FHA cash-out refinance loans come with benefits that can make them an attractive option for homeowners looking to pull equity from their homes. Still, it’s important to consider the drawbacks before shopping around with lenders and formally applying for a loan.

Pros of an FHA cash-out refinance

  • Flexible eligibility guidelines. You don’t need perfect credit to qualify for a loan. That said, a lower score means you’ll likely get a higher rate. 
  • FHA loan not required. These mortgage products are open to borrowers with any kind of existing mortgage — not just FHA loans.
  • Assumable by other buyers. When you’re ready to move, another buyer who meets FHA credit qualifying guidelines could take over the loan. “If interest rates are much higher than they are today, the listing can market an assumable loan and potentially be easier to sell,” says Todd Johnson, senior vice president and capital markets portfolio management director for Wells Fargo.

Cons of an FHA cash-out refinance

  • Increased debt load. A higher mortgage balance means you’ll likely get higher monthly mortgage payments
  • Borrowing costs. You’ll need to pay for other costs like MIP, an appraisal fee and for title services when taking out an FHA cash-out refinance.
  • Limited to primary residences. FHA cash-out refinances are only allowed on the home you live in — you couldn’t do this refinance on a rental or second home.

FHA cash-out refinance rates

As you compare FHA cash-out refinance rates, pay attention to the annual percentage rate, or APR, which accounts for the fees you’ll pay. The APR offers a more accurate picture of the loan’s cost.

For example, you might see an interest rate of 7.76 percent for a 30-year FHA refinance. The APR, though, might be more than 8.69 percent due to the inclusion of mortgage insurance, discount points and other costs.

FHA cash-out refinance vs. other loan types

FHA cash-out vs. conventional cash-out refinance

Both an FHA cash-out refinance and a conventional cash-out refinance have the same endpoint: getting more money.

However, if you have the credit needed for the conventional route, you could opt for that to avoid paying MIP.

This is a key consideration, says Johnson. Conventional mortgages with an 80 percent LTV ratio won’t require private mortgage insurance (different from FHA MIP).

This doesn’t necessarily make a conventional loan cheaper, though. Johnson offers the example of a homeowner in Arizona with a credit score of 660 refinancing a home worth $360,000. At the time, a 30-year fixed-rate FHA was actually more affordable — a 6.267 percent APR and a $1,854 monthly payment that includes mortgage insurance — than a 30-year conventional fixed rate, which had a 7.394 percent APR and a $1,940 monthly payment. (Both excluded property taxes and homeowners insurance.)

While rates and costs vary by state and change every day, this illustration is a reminder to consider a variety of options with a big financial move like refinancing.

“It’s important for the customer to always approach these conversations with lenders to make an informed choice that will make the best decision for their personal circumstances,” says Johnson.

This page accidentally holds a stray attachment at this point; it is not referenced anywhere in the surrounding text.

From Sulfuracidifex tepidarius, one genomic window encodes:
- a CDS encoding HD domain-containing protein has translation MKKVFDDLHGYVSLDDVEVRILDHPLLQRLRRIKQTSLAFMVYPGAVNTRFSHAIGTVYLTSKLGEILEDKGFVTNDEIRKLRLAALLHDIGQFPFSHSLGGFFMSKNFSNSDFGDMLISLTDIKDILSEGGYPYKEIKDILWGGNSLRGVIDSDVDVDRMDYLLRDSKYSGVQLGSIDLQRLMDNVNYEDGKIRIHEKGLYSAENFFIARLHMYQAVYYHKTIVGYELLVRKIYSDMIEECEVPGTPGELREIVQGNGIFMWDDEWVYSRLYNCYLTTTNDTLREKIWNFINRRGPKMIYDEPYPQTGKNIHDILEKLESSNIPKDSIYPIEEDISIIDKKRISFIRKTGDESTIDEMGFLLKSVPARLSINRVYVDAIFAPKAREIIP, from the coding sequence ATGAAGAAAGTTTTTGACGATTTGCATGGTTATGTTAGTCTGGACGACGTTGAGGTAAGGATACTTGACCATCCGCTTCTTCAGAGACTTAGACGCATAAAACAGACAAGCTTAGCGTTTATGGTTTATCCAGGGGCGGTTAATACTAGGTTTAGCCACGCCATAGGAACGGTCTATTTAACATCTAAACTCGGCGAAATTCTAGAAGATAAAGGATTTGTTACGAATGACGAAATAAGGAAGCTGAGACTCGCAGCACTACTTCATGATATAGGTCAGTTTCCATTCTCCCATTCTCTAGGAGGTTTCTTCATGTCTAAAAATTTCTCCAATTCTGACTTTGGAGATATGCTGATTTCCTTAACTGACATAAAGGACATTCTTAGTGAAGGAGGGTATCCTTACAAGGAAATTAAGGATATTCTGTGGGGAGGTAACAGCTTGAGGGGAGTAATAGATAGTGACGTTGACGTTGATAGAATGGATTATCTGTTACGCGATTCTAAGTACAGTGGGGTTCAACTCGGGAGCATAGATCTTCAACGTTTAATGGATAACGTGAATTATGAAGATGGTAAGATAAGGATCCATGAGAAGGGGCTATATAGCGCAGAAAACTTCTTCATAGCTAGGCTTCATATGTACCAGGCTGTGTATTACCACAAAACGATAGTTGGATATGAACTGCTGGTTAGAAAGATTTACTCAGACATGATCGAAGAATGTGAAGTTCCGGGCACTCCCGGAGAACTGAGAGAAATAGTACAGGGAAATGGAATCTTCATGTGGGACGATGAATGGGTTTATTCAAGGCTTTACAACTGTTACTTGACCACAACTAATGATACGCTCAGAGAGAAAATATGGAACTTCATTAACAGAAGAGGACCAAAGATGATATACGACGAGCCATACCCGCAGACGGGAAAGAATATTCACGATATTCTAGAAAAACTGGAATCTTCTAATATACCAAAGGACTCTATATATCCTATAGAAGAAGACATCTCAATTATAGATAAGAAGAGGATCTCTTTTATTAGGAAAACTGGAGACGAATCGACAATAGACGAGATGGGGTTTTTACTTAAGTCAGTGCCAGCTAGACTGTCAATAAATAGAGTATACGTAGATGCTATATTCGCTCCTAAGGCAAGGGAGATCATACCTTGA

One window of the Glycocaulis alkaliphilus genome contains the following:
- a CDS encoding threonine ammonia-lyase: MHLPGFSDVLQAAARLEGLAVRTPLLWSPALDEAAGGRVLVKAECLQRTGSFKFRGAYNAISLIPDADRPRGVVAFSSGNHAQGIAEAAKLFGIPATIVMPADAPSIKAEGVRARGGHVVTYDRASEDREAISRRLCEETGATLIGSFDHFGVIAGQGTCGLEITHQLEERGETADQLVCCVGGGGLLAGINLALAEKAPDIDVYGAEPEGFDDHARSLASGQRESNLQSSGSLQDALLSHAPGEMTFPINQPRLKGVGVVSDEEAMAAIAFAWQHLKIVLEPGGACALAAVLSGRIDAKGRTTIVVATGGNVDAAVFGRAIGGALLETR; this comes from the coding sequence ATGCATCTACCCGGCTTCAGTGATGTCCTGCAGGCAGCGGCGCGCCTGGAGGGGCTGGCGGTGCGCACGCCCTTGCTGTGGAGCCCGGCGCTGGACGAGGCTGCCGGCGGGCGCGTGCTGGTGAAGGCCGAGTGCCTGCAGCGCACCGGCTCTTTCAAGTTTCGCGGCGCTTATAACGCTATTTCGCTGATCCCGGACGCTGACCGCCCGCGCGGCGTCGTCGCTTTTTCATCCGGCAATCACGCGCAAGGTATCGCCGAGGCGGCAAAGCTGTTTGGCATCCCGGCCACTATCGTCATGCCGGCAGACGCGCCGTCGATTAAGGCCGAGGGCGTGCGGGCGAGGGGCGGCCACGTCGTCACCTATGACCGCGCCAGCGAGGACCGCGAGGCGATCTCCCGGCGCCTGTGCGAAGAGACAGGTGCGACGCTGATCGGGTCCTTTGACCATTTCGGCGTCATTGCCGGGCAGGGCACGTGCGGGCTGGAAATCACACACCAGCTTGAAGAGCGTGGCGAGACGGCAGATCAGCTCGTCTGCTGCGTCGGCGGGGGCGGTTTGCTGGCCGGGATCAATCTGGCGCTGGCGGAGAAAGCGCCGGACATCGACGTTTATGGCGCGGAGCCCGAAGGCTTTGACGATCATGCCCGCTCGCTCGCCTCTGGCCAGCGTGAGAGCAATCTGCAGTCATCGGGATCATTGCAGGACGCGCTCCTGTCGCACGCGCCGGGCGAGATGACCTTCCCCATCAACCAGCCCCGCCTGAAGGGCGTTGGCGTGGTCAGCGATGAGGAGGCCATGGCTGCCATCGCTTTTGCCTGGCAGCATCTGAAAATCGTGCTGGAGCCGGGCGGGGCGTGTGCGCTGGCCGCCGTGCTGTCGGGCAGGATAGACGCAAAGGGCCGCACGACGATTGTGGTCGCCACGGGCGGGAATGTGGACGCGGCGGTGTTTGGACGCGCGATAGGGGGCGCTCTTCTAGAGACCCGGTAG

It’s also worth a conversation with your accountant or financial advisor, who can help you understand whether refinancing will impact your ability to save.

FHA cash-out vs. FHA streamline refinance

If you don’t need to borrow more money with a cash-out, an FHA streamline refinance can be an easier route to try to save money on your monthly payments. As the name implies, the process is streamlined — less paperwork and less underwriting work needed. There are non-credit qualifying options, too, meaning you could get approved without any research on your credit score. However, FHA streamline refinances are only available to existing FHA borrowers.

FHA cash-out refinance FHA streamline refinance
Credit score required Generally 620 (some lenders might accept lower) No credit documentation needed
Ability to take out more money Yes No
Appraisal Yes No
Available to borrowers with Any kind of existing mortgage (conventional, FHA, VA or USDA) Must have an existing FHA mortgage

Alternatives to an FHA cash-out refinance

Consider these alternatives to an FHA cash-out refinance that don’t involve refinancing your home:

  • Home equity loan: Instead of taking out an entirely new mortgage on your home, a home equity loan is a second mortgage. You can borrow one lump sum of money based on the amount of equity you have in your home, and you’ll pay the money back in installments over a set period. The fixed rates can be just as competitive as mortgage rates, and some lenders won’t charge any closing costs.
  • Home equity line of credit (HELOC): A HELOC is very similar to a home equity loan, but it’s a line of credit, so you’ll borrow funds as you need them instead of taking out one large chunk of cash. Most HELOCs are variable-rate loans like credit cards, which means that your payment can fluctuate as rates move up or down, and they often come with an annual fee whether you use it or not.
  • Personal loan: The big upsides with personal loans include the ability to get the money quickly (some lenders will get you cash the next business day) and lower credit score requirements for approval. There’s a catch, though: Many personal loans come with excessively high interest rates. Make sure you do the math before agreeing to a costly deal.